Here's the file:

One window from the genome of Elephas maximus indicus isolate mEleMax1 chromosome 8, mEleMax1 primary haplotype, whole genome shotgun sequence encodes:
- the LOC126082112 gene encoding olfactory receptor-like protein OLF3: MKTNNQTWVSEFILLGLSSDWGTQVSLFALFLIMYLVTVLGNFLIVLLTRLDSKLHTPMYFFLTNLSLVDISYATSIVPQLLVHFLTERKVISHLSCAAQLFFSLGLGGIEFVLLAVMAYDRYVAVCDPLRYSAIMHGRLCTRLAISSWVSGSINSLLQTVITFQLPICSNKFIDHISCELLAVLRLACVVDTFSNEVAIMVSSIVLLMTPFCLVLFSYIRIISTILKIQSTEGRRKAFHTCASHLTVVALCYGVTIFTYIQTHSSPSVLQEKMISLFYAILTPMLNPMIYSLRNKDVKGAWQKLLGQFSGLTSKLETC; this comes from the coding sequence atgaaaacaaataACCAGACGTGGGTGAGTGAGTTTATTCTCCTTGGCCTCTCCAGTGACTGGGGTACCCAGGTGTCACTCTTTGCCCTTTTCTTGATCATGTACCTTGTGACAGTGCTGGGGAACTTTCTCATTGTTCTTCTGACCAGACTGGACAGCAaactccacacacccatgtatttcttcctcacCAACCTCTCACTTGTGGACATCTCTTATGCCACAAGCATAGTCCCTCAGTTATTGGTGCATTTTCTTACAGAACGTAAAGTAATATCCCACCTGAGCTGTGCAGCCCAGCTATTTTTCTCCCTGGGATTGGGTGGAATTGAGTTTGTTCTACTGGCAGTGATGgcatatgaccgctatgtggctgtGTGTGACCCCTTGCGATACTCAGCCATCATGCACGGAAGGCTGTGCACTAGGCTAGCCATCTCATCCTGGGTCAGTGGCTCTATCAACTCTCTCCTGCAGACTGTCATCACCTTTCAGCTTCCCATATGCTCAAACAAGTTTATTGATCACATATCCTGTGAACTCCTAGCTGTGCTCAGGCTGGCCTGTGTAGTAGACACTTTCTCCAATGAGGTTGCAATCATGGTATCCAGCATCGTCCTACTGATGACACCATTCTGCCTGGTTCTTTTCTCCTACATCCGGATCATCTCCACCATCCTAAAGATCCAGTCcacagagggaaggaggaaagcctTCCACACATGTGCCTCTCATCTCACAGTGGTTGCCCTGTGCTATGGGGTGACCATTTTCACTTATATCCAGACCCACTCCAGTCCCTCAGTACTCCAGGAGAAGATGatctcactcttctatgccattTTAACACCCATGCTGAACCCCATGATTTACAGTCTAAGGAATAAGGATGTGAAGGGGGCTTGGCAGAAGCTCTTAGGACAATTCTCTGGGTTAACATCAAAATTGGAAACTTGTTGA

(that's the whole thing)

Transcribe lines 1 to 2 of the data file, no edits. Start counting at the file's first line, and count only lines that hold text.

One window from the genome of Elephas maximus indicus isolate mEleMax1 chromosome 8, mEleMax1 primary haplotype, whole genome shotgun sequence encodes:
- the LOC126082112 gene encoding olfactory receptor-like protein OLF3: MKTNNQTWVSEFILLGLSSDWGTQVSLFALFLIMYLVTVLGNFLIVLLTRLDSKLHTPMYFFLTNLSLVDISYATSIVPQLLVHFLTERKVISHLSCAAQLFFSLGLGGIEFVLLAVMAYDRYVAVCDPLRYSAIMHGRLCTRLAISSWVSGSINSLLQTVITFQLPICSNKFIDHISCELLAVLRLACVVDTFSNEVAIMVSSIVLLMTPFCLVLFSYIRIISTILKIQSTEGRRKAFHTCASHLTVVALCYGVTIFTYIQTHSSPSVLQEKMISLFYAILTPMLNPMIYSLRNKDVKGAWQKLLGQFSGLTSKLETC; this comes from the coding sequence atgaaaacaaataACCAGACGTGGGTGAGTGAGTTTATTCTCCTTGGCCTCTCCAGTGACTGGGGTACCCAGGTGTCACTCTTTGCCCTTTTCTTGATCATGTACCTTGTGACAGTGCTGGGGAACTTTCTCATTGTTCTTCTGACCAGACTGGACAGCAaactccacacacccatgtatttcttcctcacCAACCTCTCACTTGTGGACATCTCTTATGCCACAAGCATAGTCCCTCAGTTATTGGTGCATTTTCTTACAGAACGTAAAGTAATATCCCACCTGAGCTGTGCAGCCCAGCTATTTTTCTCCCTGGGATTGGGTGGAATTGAGTTTGTTCTACTGGCAGTGATGgcatatgaccgctatgtggctgtGTGTGACCCCTTGCGATACTCAGCCATCATGCACGGAAGGCTGTGCACTAGGCTAGCCATCTCATCCTGGGTCAGTGGCTCTATCAACTCTCTCCTGCAGACTGTCATCACCTTTCAGCTTCCCATATGCTCAAACAAGTTTATTGATCACATATCCTGTGAACTCCTAGCTGTGCTCAGGCTGGCCTGTGTAGTAGACACTTTCTCCAATGAGGTTGCAATCATGGTATCCAGCATCGTCCTACTGATGACACCATTCTGCCTGGTTCTTTTCTCCTACATCCGGATCATCTCCACCATCCTAAAGATCCAGTCcacagagggaaggaggaaagcctTCCACACATGTGCCTCTCATCTCACAGTGGTTGCCCTGTGCTATGGGGTGACCATTTTCACTTATATCCAGACCCACTCCAGTCCCTCAGTACTCCAGGAGAAGATGatctcactcttctatgccattTTAACACCCATGCTGAACCCCATGATTTACAGTCTAAGGAATAAGGATGTGAAGGGGGCTTGGCAGAAGCTCTTAGGACAATTCTCTGGGTTAACATCAAAATTGGAAACTTGTTGA